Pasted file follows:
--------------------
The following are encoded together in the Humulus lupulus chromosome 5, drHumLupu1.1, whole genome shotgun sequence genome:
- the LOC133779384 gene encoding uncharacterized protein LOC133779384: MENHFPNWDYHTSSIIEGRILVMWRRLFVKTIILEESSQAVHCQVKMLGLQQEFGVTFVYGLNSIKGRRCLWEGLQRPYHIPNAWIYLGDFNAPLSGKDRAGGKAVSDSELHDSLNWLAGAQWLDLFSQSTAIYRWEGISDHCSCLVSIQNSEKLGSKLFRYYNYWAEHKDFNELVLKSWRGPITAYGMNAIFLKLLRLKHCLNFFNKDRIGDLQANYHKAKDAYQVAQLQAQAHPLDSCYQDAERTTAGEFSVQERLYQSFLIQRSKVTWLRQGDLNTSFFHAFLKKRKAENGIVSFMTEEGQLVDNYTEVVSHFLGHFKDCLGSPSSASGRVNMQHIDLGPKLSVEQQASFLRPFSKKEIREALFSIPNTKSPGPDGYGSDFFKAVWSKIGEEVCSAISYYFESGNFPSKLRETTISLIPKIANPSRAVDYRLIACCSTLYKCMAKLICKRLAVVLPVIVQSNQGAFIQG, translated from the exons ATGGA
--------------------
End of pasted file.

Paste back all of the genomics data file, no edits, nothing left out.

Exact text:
The following are encoded together in the Humulus lupulus chromosome 5, drHumLupu1.1, whole genome shotgun sequence genome:
- the LOC133779384 gene encoding uncharacterized protein LOC133779384: MENHFPNWDYHTSSIIEGRILVMWRRLFVKTIILEESSQAVHCQVKMLGLQQEFGVTFVYGLNSIKGRRCLWEGLQRPYHIPNAWIYLGDFNAPLSGKDRAGGKAVSDSELHDSLNWLAGAQWLDLFSQSTAIYRWEGISDHCSCLVSIQNSEKLGSKLFRYYNYWAEHKDFNELVLKSWRGPITAYGMNAIFLKLLRLKHCLNFFNKDRIGDLQANYHKAKDAYQVAQLQAQAHPLDSCYQDAERTTAGEFSVQERLYQSFLIQRSKVTWLRQGDLNTSFFHAFLKKRKAENGIVSFMTEEGQLVDNYTEVVSHFLGHFKDCLGSPSSASGRVNMQHIDLGPKLSVEQQASFLRPFSKKEIREALFSIPNTKSPGPDGYGSDFFKAVWSKIGEEVCSAISYYFESGNFPSKLRETTISLIPKIANPSRAVDYRLIACCSTLYKCMAKLICKRLAVVLPVIVQSNQGAFIQG, translated from the exons ATGGA